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Richard Robert Ernst (born 14 August 1933) is a Swiss physical chemist and Nobel Laureate.[2]

Richard Ernst
Richard R Ernst.jpg
Richard R. Ernst in 2009
Richard Robert Ernst

(1933-08-14) 14 August 1933 (age 86)
Alma materETH Zurich (PhD)
Known forErnst angle
Fourier transform NMR spectroscopy
2D NMR spectroscopy/Nuclear Overhauser effect spectroscopy/Exclusive correlation spectroscopy
3D NMR spectroscopy
Scientific career
ThesisKernresonanz-Spektroskopie mit stochastischen Hochfrequenzfeldern (1962)

Born in Winterthur, Switzerland, Ernst was awarded the Nobel Prize in Chemistry in 1991 for his contributions towards the development of Fourier transform Nuclear Magnetic Resonance (NMR) spectroscopy[3] while at Varian Associates, Palo Alto and the subsequent development of multi-dimensional NMR techniques.[4][5][6][7][8] These underpin applications to both to chemistry with NMR spectroscopy and to medicine with Magnetic Resonance Imaging (MRI).[1]


Ernst received both his diploma in chemistry in 1957 and his Ph.D. in physical chemistry in 1962[9] from ETH Zurich.[10]

Awards and honoursEdit

Richard R. Ernst, UNESCO 2011

Ernst is a foreign fellow of the Estonian Academy of Sciences (elected 2002)[11] and Bangladesh Academy of Sciences.[12] He was elected a Foreign Member of the Royal Society (ForMemRS) in 1993.[1] He was awarded the John Gamble Kirkwood Medal in 1989.[citation needed] The Nobel Prize in Chemistry 1991 was awarded to Richard R. Ernst "for his contributions to the development of the methodology of high resolution nuclear magnetic resonance (NMR) spectroscopy" [13] A strong proponent of Ernst's nomination was the long-time Danish colleague and member of the Nobel Committee Professor Børge Bak.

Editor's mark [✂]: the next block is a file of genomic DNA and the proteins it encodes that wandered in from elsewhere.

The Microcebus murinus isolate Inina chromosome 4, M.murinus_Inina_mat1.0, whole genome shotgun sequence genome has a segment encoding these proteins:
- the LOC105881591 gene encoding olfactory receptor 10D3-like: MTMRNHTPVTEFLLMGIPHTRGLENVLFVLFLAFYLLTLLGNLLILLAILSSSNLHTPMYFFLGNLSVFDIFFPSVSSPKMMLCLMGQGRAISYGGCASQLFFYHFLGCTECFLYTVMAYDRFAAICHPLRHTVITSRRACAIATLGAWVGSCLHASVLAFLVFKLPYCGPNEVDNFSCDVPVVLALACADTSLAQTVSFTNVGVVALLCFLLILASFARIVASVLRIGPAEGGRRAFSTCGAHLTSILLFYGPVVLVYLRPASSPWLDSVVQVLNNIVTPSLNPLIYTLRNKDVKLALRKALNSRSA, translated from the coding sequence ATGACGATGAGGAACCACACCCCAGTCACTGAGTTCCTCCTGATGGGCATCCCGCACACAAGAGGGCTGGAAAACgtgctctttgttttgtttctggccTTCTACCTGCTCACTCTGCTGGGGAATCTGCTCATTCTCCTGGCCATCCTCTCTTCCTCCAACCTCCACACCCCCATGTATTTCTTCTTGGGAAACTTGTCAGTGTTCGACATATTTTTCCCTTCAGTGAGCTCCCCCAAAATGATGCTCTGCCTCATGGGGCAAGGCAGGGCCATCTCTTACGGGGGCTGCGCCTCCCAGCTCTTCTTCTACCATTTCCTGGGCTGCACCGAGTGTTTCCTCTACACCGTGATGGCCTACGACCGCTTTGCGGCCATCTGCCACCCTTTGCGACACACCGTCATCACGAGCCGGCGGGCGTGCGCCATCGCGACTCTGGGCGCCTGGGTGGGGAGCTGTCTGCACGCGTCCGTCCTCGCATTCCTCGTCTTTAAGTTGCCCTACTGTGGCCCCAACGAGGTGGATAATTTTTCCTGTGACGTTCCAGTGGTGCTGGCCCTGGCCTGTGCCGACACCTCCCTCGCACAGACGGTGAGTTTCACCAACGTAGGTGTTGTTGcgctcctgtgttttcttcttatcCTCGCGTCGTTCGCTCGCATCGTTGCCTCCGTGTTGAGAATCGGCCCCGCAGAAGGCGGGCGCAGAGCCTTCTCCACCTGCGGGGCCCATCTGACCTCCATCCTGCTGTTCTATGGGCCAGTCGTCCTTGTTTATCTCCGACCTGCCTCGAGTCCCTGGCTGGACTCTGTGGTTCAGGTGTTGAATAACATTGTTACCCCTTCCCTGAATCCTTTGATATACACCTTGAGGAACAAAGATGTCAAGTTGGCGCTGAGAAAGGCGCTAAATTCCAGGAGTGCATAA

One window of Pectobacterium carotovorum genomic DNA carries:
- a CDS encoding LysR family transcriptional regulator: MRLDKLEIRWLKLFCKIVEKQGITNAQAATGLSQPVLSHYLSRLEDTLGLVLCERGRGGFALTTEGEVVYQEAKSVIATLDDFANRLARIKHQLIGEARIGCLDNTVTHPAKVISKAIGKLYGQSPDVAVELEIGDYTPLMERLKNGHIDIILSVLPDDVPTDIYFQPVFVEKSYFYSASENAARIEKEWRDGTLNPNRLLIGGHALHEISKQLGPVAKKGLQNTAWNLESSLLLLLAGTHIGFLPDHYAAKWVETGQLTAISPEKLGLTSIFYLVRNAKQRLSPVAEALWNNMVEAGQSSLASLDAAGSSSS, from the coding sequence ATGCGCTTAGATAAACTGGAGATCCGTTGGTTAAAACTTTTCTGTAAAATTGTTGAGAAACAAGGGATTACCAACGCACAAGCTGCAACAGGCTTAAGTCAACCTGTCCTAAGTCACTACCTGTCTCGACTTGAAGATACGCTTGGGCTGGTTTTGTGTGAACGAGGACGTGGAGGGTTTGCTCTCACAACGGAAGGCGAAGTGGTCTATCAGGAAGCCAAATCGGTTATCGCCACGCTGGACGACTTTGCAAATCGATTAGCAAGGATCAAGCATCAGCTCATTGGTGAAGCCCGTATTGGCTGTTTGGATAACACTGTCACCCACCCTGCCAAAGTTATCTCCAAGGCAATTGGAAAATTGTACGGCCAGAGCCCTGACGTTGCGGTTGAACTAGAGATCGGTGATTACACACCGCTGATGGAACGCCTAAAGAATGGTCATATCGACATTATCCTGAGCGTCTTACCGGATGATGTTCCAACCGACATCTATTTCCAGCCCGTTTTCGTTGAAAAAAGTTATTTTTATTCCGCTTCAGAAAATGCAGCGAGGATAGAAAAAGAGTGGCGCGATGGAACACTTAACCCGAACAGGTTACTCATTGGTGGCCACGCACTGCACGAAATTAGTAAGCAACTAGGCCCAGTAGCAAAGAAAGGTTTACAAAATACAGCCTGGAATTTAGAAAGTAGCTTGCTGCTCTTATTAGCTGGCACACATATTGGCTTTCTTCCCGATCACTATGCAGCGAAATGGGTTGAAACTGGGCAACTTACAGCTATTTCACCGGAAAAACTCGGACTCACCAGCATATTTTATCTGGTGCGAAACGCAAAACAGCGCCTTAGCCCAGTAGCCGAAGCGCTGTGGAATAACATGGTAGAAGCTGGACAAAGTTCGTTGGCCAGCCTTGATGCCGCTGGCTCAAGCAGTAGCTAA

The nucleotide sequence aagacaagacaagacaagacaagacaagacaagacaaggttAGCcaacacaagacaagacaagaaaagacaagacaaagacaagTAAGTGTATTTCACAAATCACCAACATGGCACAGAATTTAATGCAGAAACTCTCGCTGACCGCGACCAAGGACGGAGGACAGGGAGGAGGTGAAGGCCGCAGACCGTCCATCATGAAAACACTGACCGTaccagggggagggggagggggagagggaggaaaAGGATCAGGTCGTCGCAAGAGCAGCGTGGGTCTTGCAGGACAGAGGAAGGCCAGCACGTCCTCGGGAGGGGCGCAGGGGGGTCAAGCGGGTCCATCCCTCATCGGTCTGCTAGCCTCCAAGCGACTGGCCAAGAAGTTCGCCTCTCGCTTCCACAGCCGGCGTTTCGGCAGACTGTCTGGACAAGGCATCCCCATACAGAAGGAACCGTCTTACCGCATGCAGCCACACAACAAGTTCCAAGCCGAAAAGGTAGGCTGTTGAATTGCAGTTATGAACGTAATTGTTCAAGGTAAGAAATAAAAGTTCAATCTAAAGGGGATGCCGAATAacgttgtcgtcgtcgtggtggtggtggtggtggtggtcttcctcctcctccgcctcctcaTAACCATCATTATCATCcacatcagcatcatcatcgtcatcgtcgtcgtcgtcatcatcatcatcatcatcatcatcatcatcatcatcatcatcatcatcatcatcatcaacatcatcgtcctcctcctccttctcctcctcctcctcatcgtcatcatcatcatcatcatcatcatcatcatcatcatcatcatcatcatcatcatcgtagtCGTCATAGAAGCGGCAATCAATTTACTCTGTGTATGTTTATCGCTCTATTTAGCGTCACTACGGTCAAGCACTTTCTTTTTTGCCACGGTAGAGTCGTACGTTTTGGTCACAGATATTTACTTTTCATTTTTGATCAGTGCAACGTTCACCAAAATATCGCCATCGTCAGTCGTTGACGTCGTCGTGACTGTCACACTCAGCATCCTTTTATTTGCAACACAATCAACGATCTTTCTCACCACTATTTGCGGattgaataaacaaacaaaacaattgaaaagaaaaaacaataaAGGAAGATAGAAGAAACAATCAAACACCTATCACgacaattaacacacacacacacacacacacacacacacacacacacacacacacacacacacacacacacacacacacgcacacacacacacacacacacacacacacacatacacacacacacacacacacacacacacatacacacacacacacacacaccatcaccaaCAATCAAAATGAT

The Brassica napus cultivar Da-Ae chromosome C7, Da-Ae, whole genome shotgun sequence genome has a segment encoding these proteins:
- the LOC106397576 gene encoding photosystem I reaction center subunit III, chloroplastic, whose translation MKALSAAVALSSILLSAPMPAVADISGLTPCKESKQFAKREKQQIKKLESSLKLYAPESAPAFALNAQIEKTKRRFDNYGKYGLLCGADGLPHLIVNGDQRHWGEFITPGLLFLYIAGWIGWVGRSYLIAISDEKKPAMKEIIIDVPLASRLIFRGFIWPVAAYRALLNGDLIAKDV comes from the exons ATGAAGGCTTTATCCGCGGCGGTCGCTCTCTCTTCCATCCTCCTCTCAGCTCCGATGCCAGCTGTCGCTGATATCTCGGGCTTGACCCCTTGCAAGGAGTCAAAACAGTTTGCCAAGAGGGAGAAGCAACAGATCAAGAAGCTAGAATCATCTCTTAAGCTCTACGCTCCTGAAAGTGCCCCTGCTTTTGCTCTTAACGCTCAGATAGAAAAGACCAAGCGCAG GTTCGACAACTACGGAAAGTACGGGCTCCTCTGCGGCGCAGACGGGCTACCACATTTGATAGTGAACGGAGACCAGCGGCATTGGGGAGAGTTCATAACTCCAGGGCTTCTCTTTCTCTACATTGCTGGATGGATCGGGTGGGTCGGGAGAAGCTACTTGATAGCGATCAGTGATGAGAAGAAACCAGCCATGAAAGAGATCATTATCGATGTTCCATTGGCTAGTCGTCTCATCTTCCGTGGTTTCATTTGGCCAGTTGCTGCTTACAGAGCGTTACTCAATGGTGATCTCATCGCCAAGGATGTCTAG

He holds Honorary Doctorates from the Technical University of Munich and University of Zurich.[citation needed]

Ernst is member of the World Knowledge Dialogue Scientific Board. Ernst was awarded the Louisa Gross Horwitz Prize of Columbia University in 1991.[14] He was also awarded the Tadeus Reichstein Medal in 2000[15] and the Order of the Star of Romania in 2004.[16]

The 2009 Bel Air Film Festival featured the world premiere of a documentary film on Ernst Science Plus Dharma Equals Social Responsibility. Produced by Carlo Burton, the film takes place in Ernst's hometown in Switzerland.[17]


  1. ^ a b c "Professor Richard Ernst ForMemRS". London: Royal Society. Archived from the original on 2015-10-11.
  2. ^ Alger, J R (1992). "The 1991 Nobel Prize in chemistry awarded to an MRI investigator". Journal of Computer Assisted Tomography. 16 (1): 1–2. doi:10.1097/00004728-199201000-00001. PMID 1729287.
  3. ^ Aue, W. P. (1976). "Two-dimensional spectroscopy. Application to nuclear magnetic resonance". The Journal of Chemical Physics. 64 (5): 2229–2246. Bibcode:1976JChPh..64.2229A. doi:10.1063/1.432450. ISSN 0021-9606.
  4. ^ Freeview video interview with Richard Ernst by the Vega Science Trust
  5. ^ Interview with Professor Richard R. Ernst by Joanna Rose, science writer, 8 December 2001.
  6. ^ The Nobel Prize in Chemistry 1991
  7. ^ Ernst Autobiography at
  8. ^ Ernst, Richard, R. "Richard R. Ernst". Retrieved July 18, 2015.
  9. ^ Ernst, Richard R. (1962). Kernresonanz-Spektroskopie mit stochastischen Hochfrequenzfeldern (PhD thesis). Eidgenössische Technische Hochschule Zürich. doi:10.3929/ethz-a-000091764.
  10. ^ Prof. Dr. Richard R. Ernst, ETH Zurich Department of Chemistry and Applied Biosciences, (Retrieved April 18, 2016)
  11. ^ Estonian Academy of Sciences, Membership
  12. ^ List of Fellows of Bangladesh Academy of Sciences Archived 2010-04-15 at the Wayback Machine
  13. ^ "The Nobel Prize in Chemistry 1991". Nobel Media AB 2014. Web. 10 Nov 2015. <>
  14. ^ The Official Site of Louisa Gross Horwitz Prize
  15. ^ "Reichstein Medal | Swiss Academy of Pharmaceutical Sciences SAPhS". Retrieved 2017-04-02.
  16. ^ "DECRET 18 16/01/2004 - Portal Legislativ".
  17. ^ "Film Festival Ticker". Archived from the original on 2009-11-11.